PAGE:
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Bridges!: With 25 Science Projects for Kids

Bridges!: With 25 Science Projects for Kids

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Bridges!: With 25 Science Projects for Kids

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1 авг. 2018 г.


Getting from one place to another sounds easy if you are on a straight piece of land, but what if you have to get over—or under—a body of water or a deep gorge? Build a bridge! Bridges are the great connectors. They allow us to travel the twists and turns, highs and lows, ins and out of every geographic feature in our world. Bridges! With 25 Science Projects for Kids introduces readers ages 7 to 10 to the concepts and vocabulary of bridge construction through the lenses of history, science, engineering, math, and technology.

From the Golden Gate Bridge in San Francisco to the Tower Bridge in London, bridges are a huge part of our life. But how are these amazing structures built? What forces keep it standing? What might cause it to fall down? And who decides which type of bridge to use? In Bridges! With 25 Science Projects for Kids,one of four titles in the Explore Engineering set, readers discover how these extraordinary feats of engineering are created, and apply what they have learned to hands-on, critical-thinking activities that include building different types of bridges, such as truss, cantilever, and suspension bridges, out of different materials and modeling different types of supports. They examine the natural forces that affect structure selection and appearance, and also learn about the types of support required for each. Trivia, cartoon illustrations, links to online videos and other sources, and clear diagrams round out this book and make it fun and interesting for class discussions.

Following the guidelines set forth in the NGSS/NSTA engineering and design standards, teachers can feel comfortable using this book as a guide for targeted learning in their classrooms. In the Explore Engineering set, readers ages 7 to 10 develop foundational understanding of the physics that guides the building and maintenance of bridges, canals, dams, tunnels, and skyscrapers.

Titles in the Explore Engineering set include Bridges! With 25 Science Projects for Kids;Canals and Dams! With 25 Science Projects for Kids; Tunnels! With 25 Science Projects for Kids; and Skyscrapers! With 25 Science Projects for Kids.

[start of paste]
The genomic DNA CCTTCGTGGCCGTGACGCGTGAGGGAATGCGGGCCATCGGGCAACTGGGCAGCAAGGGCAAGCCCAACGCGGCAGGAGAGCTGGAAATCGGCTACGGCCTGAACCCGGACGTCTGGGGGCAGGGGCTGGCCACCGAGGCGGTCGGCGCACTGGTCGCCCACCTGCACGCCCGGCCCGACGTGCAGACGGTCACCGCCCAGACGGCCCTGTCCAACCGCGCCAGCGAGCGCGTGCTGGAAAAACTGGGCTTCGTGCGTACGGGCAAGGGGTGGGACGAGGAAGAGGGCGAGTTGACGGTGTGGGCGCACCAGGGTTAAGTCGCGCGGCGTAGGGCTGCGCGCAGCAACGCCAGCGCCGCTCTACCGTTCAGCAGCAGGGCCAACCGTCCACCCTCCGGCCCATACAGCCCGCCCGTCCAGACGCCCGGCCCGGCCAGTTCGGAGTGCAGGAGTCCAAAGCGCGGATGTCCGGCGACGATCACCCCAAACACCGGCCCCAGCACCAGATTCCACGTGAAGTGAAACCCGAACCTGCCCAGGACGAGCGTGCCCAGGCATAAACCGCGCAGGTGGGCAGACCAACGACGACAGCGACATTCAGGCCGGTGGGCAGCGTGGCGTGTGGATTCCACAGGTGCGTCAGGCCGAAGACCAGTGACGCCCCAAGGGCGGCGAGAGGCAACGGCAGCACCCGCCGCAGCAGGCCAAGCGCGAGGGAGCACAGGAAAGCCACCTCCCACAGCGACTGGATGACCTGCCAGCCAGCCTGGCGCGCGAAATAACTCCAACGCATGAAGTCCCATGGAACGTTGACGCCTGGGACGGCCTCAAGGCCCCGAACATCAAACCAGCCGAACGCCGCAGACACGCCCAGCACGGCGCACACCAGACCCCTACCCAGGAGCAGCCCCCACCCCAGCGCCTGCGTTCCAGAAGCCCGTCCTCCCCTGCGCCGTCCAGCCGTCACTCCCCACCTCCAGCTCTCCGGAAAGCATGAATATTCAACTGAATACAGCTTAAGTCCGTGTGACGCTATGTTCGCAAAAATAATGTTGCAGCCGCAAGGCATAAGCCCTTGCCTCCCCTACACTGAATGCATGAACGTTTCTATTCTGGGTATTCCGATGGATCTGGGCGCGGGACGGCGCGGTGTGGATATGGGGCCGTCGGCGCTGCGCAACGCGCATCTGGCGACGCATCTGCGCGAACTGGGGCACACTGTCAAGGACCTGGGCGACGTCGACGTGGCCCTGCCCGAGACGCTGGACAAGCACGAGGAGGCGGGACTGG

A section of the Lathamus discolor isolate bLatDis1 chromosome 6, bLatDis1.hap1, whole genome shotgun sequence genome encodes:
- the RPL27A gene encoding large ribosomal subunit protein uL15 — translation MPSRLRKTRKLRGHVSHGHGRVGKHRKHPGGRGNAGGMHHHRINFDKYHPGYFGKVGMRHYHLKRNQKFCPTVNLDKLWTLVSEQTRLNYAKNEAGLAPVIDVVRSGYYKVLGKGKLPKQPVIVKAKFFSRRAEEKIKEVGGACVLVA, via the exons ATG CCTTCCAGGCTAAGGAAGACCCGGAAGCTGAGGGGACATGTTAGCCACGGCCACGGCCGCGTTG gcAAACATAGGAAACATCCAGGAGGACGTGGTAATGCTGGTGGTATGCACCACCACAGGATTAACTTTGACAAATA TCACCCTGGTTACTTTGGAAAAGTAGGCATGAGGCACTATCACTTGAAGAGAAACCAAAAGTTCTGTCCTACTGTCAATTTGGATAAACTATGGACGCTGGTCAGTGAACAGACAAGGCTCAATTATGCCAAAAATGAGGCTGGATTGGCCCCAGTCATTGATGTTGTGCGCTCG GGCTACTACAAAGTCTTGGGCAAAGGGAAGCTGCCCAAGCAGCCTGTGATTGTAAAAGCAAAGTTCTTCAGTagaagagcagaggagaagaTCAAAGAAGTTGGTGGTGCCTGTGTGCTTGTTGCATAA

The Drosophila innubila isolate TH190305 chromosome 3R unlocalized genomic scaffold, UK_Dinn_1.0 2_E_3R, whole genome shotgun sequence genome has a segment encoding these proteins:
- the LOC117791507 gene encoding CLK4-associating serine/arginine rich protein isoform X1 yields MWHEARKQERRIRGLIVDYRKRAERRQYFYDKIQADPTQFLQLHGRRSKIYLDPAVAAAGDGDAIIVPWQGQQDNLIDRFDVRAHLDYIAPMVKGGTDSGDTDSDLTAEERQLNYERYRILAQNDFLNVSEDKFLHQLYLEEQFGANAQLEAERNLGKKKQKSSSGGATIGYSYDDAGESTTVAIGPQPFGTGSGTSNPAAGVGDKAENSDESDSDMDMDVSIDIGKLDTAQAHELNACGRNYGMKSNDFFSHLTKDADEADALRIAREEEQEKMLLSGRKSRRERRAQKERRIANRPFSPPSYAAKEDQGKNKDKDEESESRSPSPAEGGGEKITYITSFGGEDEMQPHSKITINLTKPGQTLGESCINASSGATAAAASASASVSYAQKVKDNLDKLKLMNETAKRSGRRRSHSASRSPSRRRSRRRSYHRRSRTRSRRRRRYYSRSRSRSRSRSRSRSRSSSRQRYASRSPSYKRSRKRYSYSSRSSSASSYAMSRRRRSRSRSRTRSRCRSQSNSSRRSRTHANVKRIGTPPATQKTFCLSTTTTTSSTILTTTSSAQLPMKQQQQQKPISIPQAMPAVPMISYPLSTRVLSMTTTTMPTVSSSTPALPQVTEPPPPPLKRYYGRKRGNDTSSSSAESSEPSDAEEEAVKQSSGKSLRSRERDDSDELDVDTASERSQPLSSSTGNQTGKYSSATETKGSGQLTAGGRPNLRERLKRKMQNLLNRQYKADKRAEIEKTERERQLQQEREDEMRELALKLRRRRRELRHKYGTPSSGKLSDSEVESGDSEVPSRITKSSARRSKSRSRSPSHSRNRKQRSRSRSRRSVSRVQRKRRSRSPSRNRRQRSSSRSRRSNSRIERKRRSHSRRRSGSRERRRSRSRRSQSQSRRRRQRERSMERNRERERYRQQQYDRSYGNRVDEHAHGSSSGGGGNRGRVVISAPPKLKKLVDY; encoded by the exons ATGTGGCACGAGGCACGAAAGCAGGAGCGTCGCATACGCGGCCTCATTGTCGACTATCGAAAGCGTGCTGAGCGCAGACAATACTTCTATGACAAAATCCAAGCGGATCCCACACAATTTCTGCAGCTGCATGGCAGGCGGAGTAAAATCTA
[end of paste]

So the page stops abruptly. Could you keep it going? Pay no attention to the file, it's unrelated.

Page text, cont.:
Nomad Press books in the Explore Your World series for children ages 7–10 integrate content with participation. Common Core State Standards, the Next Generation Science Standards, and STEM Education all place project-based learning as key building blocks in education. Combining content with inquiry-based projects stimulates learning and makes it active and alive. Nomad’s unique approach simultaneously grounds kids in factual knowledge while allowing them the space to be curious, creative, and critical thinkers.

1 авг. 2018 г.

Об авторе

Jennifer Swanson began her writing career at the age of five when she wrote and illustrated books for her kindergarten class. A self-professed science geek, Jennifer started a science club in her garage at the age of 7. She used to gather leaves and flowers and look at them under a microscope. Much to her mother's dismay, her prize possession was a cow skull that she found in a field down by the river. Her love of science continues to this day as when she is not writing, she loves to go out and notice the science all around her. Jennifer lives in Jacksonville with her husband and two dogs. Learn more about Jennifer at her website: www.JenniferSwansonBooks.com

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Bridges! - Jennifer Swanson

Titles in the Explore Engineering Set

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Nomad Press

A division of Nomad Communications

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Copyright © 2018 by Nomad Press. All rights reserved.

No part of this book may be reproduced in any form without permission in writing from

the publisher, except by a reviewer who may quote brief passages in a review or for limited educational use.

The trademark Nomad Press and the Nomad Press logo are trademarks of Nomad Communications, Inc.

Educational Consultant, Marla Conn

Questions regarding the ordering of this book should be addressed to

Nomad Press